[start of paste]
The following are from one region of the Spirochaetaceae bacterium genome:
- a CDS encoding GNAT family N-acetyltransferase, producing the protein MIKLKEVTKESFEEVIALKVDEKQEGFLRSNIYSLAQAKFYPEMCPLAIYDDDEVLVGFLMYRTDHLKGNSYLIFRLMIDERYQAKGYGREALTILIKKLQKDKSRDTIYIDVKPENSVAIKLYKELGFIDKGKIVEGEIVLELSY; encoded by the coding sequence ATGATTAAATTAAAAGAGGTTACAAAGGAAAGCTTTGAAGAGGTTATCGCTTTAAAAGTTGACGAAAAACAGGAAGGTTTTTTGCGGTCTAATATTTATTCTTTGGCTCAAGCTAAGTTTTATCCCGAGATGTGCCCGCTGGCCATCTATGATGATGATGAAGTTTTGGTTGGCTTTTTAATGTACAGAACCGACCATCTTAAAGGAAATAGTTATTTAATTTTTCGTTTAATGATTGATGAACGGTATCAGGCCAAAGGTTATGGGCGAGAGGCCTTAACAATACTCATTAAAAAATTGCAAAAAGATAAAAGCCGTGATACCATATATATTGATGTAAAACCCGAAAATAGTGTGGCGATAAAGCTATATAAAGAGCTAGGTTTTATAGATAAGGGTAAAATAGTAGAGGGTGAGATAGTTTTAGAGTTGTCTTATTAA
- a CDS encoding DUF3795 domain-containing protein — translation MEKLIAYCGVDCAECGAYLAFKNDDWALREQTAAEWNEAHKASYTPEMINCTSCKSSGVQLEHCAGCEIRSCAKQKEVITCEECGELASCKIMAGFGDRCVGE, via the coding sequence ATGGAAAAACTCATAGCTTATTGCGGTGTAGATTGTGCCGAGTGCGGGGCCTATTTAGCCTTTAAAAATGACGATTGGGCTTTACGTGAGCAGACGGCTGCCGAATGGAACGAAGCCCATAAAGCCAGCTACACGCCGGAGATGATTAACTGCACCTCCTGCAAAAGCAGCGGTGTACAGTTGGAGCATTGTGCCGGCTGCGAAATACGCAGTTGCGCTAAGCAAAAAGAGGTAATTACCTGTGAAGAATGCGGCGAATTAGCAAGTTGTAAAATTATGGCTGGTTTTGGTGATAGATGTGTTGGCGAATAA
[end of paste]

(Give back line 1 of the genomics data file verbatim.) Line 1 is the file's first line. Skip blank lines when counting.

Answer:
The following are from one region of the Spirochaetaceae bacterium genome: